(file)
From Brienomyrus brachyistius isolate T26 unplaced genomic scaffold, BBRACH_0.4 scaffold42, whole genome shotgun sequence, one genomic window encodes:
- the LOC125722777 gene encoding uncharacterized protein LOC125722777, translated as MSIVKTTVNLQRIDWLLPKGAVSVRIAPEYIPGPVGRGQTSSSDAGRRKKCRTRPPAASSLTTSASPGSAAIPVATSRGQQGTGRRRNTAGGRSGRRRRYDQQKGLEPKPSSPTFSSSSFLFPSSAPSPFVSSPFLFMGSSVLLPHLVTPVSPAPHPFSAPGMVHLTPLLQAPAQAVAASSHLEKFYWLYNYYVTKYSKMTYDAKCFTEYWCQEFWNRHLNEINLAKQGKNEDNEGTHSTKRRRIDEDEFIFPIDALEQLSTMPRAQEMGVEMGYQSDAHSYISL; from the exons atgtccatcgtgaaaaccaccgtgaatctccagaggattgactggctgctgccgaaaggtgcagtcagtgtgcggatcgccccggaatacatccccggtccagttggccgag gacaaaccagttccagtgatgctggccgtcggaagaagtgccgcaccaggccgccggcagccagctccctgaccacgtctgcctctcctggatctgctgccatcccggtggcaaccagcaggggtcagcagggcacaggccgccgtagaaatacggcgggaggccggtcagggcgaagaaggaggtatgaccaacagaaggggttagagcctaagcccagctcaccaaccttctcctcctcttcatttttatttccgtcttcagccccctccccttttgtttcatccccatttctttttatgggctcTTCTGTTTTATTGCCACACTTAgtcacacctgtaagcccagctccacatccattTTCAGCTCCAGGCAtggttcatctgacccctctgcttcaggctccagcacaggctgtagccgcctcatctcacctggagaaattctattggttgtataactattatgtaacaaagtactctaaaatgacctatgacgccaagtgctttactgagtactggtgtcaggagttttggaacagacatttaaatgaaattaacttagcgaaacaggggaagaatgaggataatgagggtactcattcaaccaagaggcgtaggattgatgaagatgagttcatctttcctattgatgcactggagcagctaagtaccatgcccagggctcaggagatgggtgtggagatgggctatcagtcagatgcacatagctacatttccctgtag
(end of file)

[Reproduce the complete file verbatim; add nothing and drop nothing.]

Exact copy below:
From Brienomyrus brachyistius isolate T26 unplaced genomic scaffold, BBRACH_0.4 scaffold42, whole genome shotgun sequence, one genomic window encodes:
- the LOC125722777 gene encoding uncharacterized protein LOC125722777, translated as MSIVKTTVNLQRIDWLLPKGAVSVRIAPEYIPGPVGRGQTSSSDAGRRKKCRTRPPAASSLTTSASPGSAAIPVATSRGQQGTGRRRNTAGGRSGRRRRYDQQKGLEPKPSSPTFSSSSFLFPSSAPSPFVSSPFLFMGSSVLLPHLVTPVSPAPHPFSAPGMVHLTPLLQAPAQAVAASSHLEKFYWLYNYYVTKYSKMTYDAKCFTEYWCQEFWNRHLNEINLAKQGKNEDNEGTHSTKRRRIDEDEFIFPIDALEQLSTMPRAQEMGVEMGYQSDAHSYISL; from the exons atgtccatcgtgaaaaccaccgtgaatctccagaggattgactggctgctgccgaaaggtgcagtcagtgtgcggatcgccccggaatacatccccggtccagttggccgag gacaaaccagttccagtgatgctggccgtcggaagaagtgccgcaccaggccgccggcagccagctccctgaccacgtctgcctctcctggatctgctgccatcccggtggcaaccagcaggggtcagcagggcacaggccgccgtagaaatacggcgggaggccggtcagggcgaagaaggaggtatgaccaacagaaggggttagagcctaagcccagctcaccaaccttctcctcctcttcatttttatttccgtcttcagccccctccccttttgtttcatccccatttctttttatgggctcTTCTGTTTTATTGCCACACTTAgtcacacctgtaagcccagctccacatccattTTCAGCTCCAGGCAtggttcatctgacccctctgcttcaggctccagcacaggctgtagccgcctcatctcacctggagaaattctattggttgtataactattatgtaacaaagtactctaaaatgacctatgacgccaagtgctttactgagtactggtgtcaggagttttggaacagacatttaaatgaaattaacttagcgaaacaggggaagaatgaggataatgagggtactcattcaaccaagaggcgtaggattgatgaagatgagttcatctttcctattgatgcactggagcagctaagtaccatgcccagggctcaggagatgggtgtggagatgggctatcagtcagatgcacatagctacatttccctgtag